One year later, records request languishes at DHHS
Posted August 25, 2014
Updated August 26, 2014
Raleigh, N.C. — More than a year after WRAL News requested correspondence from the head of the state's massive and initially troubled social services system, state health officials have failed to produce a single email.
For months, officials with the state Department of Health and Human Services have attributed the delay to the time it takes to screen sensitive information mixed in the emails of Anthony Vellucci, the head of NC FAST who left earlier this year. But legal experts say it would be hard for those officials to argue they're complying with North Carolina law, which requires agencies to produce public records "as promptly as possible."
"What would be the impediment to getting you some, if not all, of these emails in a year?" said Mike Tadych, a Raleigh attorney who represents media organizations including WRAL News. "It doesn't make sense to me."
When WRAL News originally submitted the request in August 2013 for two months of Vellucci's emails, NC FAST was having problems.
County social services departments had reported occasional complications with the system since early 2013. But a technical glitch in July 2013 severely slowed down case processing, contributing to an estimated 70,000 families forced to wait for food stamp benefits. It took months for state and county staffers to work that backlog down, an effort that intensified in the spring, when the federal government threatened to withdraw $88 million in funding.
Officials at both the state and local level say NC FAST has greatly improved since then.
Throughout those 12 months, DHHS public affairs staff told WRAL News the emails contained confidential patient information, which according to state and federal law the agency must screen before making public.
A month ago, DHHS spokesman Kevin Howell for the first time noted potential security issues with releasing the emails, which he needed to screen through the NC FAST team.
"It comes down to volume at the end of the day," DHHS Communications and Marketing Director Aaron Mullins said Monday. "We do our best to turn things as quickly as possible."
Mullins said he didn't know the approximate volume of the request. When pressed about whether the year-long wait was justified, Mullins said in an email Tuesday that DHHS fulfills "hundreds if not thousands" of requests "to the fullest extent of the law."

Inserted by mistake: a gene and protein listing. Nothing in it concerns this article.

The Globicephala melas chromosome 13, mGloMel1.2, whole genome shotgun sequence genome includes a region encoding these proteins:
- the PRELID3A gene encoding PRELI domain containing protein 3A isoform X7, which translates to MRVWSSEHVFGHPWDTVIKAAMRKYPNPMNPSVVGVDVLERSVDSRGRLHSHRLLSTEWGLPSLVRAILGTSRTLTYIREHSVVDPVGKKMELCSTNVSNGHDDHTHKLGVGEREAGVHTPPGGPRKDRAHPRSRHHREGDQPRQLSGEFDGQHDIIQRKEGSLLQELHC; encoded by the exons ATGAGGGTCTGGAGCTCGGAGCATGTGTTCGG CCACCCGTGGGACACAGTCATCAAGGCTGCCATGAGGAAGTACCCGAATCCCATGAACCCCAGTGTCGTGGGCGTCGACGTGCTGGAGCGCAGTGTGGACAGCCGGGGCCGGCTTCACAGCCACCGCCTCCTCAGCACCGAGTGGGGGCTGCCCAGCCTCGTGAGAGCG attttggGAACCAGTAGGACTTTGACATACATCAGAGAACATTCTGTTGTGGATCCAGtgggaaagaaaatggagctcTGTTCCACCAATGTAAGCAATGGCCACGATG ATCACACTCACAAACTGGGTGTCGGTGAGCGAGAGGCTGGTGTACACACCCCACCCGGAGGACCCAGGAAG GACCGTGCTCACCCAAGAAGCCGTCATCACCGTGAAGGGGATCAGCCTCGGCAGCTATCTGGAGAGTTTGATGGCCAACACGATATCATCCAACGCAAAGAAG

A March review of the agency's records request logs showed it fulfilled about 430 requests in 2013.
Mullins also reiterated that the review of the email was necessary to "protect the security of the system and the beneficiaries who use it."
"Mr. Vellucci’s emails were very involved with technical aspects of the IT system that delivers social service benefits at the county level," Mullins said.
In response to follow-up questions, he referred WRAL News back to his statement.
Tadych said that, while it's true confidential information takes time to screen, that wouldn't prevent the agency from providing some emails as they progressed.
Jonathan Jones, director of the N.C. Open Government Coalition at Elon University, agrees.
"A year is not prompt in any definition of that term, even if you're dealing with a large amount of data," Jones said.
WRAL News isn't the only media organization seeing the slowdown.
Joseph Neff, an investigative reporter at The News & Observer, said he has several pending requests at DHHS with delays "verging on the ridiculous."
"I find it shocking that a public agency takes a year to produce simple requests such as emails," Neff said.
Those delays, he said, can seriously impair public discussion of important issues. In past coverage of the department, including a 2008 series on millions of dollars wasted during mental health reform under then-Gov. Mike Easley, Neff said it took DHHS officials a matter of weeks to return similar records to reporters at the N&O.
"We could not have done that important story responsibly without the professional work by their public affairs staff," Neff said. "The records may have embarrassed those running the department, but they were produced, and in the long run, it had a very positive effect on the department and the state of North Carolina."
A March review of the agency's records request logs showed it took DHHS 38 days on average to fulfill requests in 2013.
The request for Vellucci's emails was one of the oldest, along with another WRAL News request from early August 2013 that remains only partially filled.
Wait times like those, Tadych said, are difficult to justify.
"If the administration wants to be transparent, it's hard to understand how this sort of thing is demonstrative of that transparency," he said.